A rich, creamy eggplant sauce that just happens to be vegan, served over super-simple, low-carb onion noodles.
Zoodles zoodles everywhere! Can I even express how much I love that vegetable-based noodles (not just gluten-free, but grain-free) have gotten so popular and are so increasingly easy, what with the excellent Paderno as well as a few other spiralizing options? Our own zoodle variations include both pad thai and puttanesca, as well as a pappardelle made with no special equipment other than an ordinary vegetable peeler. I’ve tried and enjoyed them all – but I admit it never occurred to me to experiment with onions, until I came across Michael Richard’s recipe for Onion Bolognese in one of my favorite new cookbooks, “Genius Recipes” from the always topnotch Food52.
This post piggybacks on not one but two geniuses from the aforementioned collection: Michel Richard and Francis Lam. How do the onions not just become caramelized, I wondered? Don’t get me wrong, I love me some caramelized onions, but they don’t seem like they’d stand up, texture-wise, as a pasta variation. Solution: You steam rather than saute them. And Francis Lam’s eggplant sauce is similarly simple: cooking the eggplant down in good oil and a few flavor mates (I decided to add some tahini and lemon, as well as some fresh veggies to finish), until it naturally becomes rich and creamy.
And hey! Look at that: we just so happen to have stumbled upon a recipe that’s not only gluten, grain and dairy-free (and low carb, depending on how hardcore you have to be), but also paleo and vegan. I didn’t even mean to. So the next time you want to make a basically ALL-VEGGIE recipe that packs some serious oomph, give this one a whirl – or try either the onioodles or the eggplant on their own.
- 1 large eggplant
- ⅓ cup olive oil
- 5 cloves garlic, minced
- 2 large yellow onions
- ¼ teaspoon dried thyme
- 1 teaspoon salt, plus more to taste
- freshly ground black pepper to taste
- ⅔ cup water
- juice of one lemon
- 1 tablespoon tahini
- ½ cup cherry tomatoes, halved
- 1 bell pepper, diced
- about ¼ cup fresh parsley, chopped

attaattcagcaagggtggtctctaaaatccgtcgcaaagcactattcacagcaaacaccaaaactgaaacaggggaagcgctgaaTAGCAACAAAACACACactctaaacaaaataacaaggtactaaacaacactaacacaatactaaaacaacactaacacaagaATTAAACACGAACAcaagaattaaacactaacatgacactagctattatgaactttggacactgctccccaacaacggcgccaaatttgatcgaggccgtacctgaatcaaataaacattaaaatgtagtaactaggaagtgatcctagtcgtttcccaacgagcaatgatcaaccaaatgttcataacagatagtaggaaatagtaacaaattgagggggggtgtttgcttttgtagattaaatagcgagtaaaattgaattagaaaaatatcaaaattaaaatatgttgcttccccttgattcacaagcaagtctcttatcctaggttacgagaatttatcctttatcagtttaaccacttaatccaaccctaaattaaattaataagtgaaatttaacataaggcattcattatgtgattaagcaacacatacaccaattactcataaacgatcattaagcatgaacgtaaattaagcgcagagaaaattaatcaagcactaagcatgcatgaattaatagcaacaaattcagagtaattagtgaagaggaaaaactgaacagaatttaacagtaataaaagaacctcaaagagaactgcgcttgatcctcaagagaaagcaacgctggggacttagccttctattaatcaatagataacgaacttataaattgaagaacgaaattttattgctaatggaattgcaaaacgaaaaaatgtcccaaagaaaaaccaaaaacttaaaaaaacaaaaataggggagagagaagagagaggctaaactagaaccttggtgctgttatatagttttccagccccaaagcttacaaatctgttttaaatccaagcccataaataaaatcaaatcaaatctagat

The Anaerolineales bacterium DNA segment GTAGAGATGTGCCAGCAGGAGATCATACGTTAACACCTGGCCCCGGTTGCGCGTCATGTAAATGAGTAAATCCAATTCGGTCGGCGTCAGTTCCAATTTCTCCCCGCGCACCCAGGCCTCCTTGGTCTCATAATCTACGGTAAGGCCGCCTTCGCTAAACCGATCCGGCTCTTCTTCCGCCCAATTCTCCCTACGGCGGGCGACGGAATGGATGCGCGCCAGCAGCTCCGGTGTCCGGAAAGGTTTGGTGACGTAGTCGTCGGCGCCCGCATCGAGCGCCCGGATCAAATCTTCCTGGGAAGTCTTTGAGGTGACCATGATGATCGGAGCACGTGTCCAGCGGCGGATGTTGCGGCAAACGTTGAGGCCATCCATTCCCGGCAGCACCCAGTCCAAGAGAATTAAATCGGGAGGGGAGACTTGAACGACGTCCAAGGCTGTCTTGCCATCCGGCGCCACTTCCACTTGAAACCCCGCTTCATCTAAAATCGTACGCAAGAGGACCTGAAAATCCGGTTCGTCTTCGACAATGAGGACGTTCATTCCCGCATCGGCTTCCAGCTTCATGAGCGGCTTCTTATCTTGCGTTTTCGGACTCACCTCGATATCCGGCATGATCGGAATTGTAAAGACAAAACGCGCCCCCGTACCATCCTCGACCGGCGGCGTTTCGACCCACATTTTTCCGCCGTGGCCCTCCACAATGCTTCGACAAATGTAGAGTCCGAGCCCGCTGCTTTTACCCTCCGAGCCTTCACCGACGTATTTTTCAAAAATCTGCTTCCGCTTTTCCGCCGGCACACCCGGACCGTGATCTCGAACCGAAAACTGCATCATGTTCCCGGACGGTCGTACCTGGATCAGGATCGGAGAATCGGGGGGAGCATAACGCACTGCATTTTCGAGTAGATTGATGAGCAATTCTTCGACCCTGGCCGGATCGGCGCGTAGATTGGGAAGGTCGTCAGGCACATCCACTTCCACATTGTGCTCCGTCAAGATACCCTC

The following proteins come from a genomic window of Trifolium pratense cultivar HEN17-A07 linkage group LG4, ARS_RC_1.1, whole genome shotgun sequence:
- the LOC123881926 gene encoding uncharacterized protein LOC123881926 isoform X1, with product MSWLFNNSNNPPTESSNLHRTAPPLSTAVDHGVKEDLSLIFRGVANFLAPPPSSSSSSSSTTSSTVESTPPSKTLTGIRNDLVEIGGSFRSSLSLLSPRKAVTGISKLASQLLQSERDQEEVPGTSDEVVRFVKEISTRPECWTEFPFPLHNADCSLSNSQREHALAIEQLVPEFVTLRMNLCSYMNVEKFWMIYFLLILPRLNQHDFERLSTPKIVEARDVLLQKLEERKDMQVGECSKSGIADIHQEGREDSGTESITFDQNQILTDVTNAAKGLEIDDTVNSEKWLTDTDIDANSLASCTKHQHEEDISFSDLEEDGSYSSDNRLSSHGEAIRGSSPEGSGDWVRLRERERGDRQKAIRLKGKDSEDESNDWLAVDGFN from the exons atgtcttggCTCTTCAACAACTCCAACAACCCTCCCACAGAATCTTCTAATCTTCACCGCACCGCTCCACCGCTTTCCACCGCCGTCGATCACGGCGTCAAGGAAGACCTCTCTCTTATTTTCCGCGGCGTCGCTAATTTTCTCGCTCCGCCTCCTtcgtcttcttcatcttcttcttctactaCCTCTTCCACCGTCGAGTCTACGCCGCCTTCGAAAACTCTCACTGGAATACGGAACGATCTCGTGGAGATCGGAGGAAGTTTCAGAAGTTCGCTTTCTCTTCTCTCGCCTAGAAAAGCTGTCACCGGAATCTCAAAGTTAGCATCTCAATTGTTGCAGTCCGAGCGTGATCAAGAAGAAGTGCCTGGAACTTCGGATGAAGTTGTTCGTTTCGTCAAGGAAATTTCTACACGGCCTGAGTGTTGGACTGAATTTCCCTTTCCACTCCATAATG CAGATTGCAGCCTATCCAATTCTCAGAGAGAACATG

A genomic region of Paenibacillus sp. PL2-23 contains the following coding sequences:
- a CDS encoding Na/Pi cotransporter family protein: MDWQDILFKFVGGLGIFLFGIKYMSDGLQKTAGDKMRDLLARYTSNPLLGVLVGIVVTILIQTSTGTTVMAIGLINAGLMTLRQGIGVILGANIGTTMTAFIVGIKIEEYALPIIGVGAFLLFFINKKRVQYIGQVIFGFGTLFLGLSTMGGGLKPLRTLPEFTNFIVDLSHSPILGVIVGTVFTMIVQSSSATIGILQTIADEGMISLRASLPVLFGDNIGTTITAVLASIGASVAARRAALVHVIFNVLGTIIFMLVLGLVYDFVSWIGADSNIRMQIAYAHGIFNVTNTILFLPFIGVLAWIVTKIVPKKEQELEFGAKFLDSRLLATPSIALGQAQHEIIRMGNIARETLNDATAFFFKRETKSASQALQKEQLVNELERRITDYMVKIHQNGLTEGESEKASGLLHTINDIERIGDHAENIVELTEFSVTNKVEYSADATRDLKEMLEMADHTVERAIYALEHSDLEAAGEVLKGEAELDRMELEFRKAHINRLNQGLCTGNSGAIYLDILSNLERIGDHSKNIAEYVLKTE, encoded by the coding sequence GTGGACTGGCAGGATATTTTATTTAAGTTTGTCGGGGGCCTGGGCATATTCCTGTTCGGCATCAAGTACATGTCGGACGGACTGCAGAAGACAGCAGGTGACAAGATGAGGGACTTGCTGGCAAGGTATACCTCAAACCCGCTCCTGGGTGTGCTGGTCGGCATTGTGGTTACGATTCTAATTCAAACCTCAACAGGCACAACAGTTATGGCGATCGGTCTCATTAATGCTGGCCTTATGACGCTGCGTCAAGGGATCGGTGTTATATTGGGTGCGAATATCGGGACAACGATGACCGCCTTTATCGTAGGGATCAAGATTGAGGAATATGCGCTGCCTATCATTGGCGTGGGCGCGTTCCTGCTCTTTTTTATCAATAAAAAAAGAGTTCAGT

- Slice the eggplant into ½ inch slabs. Salt each piece and stack them atop each other to help them lose a little excess moisture. Heat the olive oil in a large skillet over medium-low heat and add garlic (don't let the garlic brown here; turn heat down if necessary). While you let the eggplant sweat and the garlic and oil hang out together, prep the onions - this should take about 15 minutes.
- Peel the onions, trim off the ends, and core the centers like you would an apple. Cut one vertical down the side of each, reaching the center so that when you slice them horizontally, you get a long ribbon rather than a complete ring. Cut the onions on a mandoline or other slicer, if you have one (or bust out your best knife skills), set to ⅛ inch. Cry a bunch. Set the sliced onions aside.
- Pat the eggplant slices dry and cube them up, then add into skillet, tossing in the oil so they're all well and evenly coated. Turn up the heat to medium high. Add thyme and cook for about 5 minutes, until eggplant starts to soften. Add water, a teaspoon of salt, some pepper and the lemon juice. Bring to a boil, then reduce to a simmer and cover except for just a crack. Stir occasionally for the next 20 minutes.
- Bring a few inches of water to boil in a pot fitted with a steamer basket. Add sliced onions and steam for 6-8 minutes, until tender and translucent. Set aside while you finish up the sauce.
- Once eggplant is totally cooked through and liquid has absorbed and reduced to almost nothing, smash it all up with a spoon or spatula. Add the tahini (I started with a tablespoon; you can add a bit more, but take it easy, we're not making hot baba ghanouj here) and mix in thoroughly. Taste and adjust seasoning, including a bit more olive oil if you like. (Do recommend.)
- Finally, add the tomatoes, peppers (color of your choice), and parsley.
- You can stir the onion noodles directly into the pan, here, or you can be more refined and plate up the noodles with the sauce spooned over the top, as per the pic; whatever floats your boat.
— posted by Anne